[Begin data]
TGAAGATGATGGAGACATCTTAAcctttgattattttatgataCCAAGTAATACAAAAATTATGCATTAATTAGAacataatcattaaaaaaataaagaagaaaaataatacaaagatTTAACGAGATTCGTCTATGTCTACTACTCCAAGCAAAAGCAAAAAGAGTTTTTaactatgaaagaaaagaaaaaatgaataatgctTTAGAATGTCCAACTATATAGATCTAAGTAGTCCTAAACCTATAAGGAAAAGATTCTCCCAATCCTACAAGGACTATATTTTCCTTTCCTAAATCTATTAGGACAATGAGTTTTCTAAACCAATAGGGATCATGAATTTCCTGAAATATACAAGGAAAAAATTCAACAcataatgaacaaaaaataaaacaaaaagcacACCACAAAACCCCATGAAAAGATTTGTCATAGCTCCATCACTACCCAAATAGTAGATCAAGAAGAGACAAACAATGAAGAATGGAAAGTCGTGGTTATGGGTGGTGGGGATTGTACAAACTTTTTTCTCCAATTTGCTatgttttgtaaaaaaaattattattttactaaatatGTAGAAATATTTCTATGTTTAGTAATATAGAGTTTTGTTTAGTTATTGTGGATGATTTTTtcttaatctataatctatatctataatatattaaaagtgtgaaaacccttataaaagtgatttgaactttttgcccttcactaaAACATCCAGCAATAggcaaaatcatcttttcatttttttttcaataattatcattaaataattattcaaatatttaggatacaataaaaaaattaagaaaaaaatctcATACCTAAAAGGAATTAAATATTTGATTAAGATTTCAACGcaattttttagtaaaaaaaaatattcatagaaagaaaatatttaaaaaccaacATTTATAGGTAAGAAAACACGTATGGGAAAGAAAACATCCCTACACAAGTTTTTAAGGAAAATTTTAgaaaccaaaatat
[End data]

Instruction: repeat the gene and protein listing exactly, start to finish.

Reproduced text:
TGAAGATGATGGAGACATCTTAAcctttgattattttatgataCCAAGTAATACAAAAATTATGCATTAATTAGAacataatcattaaaaaaataaagaagaaaaataatacaaagatTTAACGAGATTCGTCTATGTCTACTACTCCAAGCAAAAGCAAAAAGAGTTTTTaactatgaaagaaaagaaaaaatgaataatgctTTAGAATGTCCAACTATATAGATCTAAGTAGTCCTAAACCTATAAGGAAAAGATTCTCCCAATCCTACAAGGACTATATTTTCCTTTCCTAAATCTATTAGGACAATGAGTTTTCTAAACCAATAGGGATCATGAATTTCCTGAAATATACAAGGAAAAAATTCAACAcataatgaacaaaaaataaaacaaaaagcacACCACAAAACCCCATGAAAAGATTTGTCATAGCTCCATCACTACCCAAATAGTAGATCAAGAAGAGACAAACAATGAAGAATGGAAAGTCGTGGTTATGGGTGGTGGGGATTGTACAAACTTTTTTCTCCAATTTGCTatgttttgtaaaaaaaattattattttactaaatatGTAGAAATATTTCTATGTTTAGTAATATAGAGTTTTGTTTAGTTATTGTGGATGATTTTTtcttaatctataatctatatctataatatattaaaagtgtgaaaacccttataaaagtgatttgaactttttgcccttcactaaAACATCCAGCAATAggcaaaatcatcttttcatttttttttcaataattatcattaaataattattcaaatatttaggatacaataaaaaaattaagaaaaaaatctcATACCTAAAAGGAATTAAATATTTGATTAAGATTTCAACGcaattttttagtaaaaaaaaatattcatagaaagaaaatatttaaaaaccaacATTTATAGGTAAGAAAACACGTATGGGAAAGAAAACATCCCTACACAAGTTTTTAAGGAAAATTTTAgaaaccaaaatat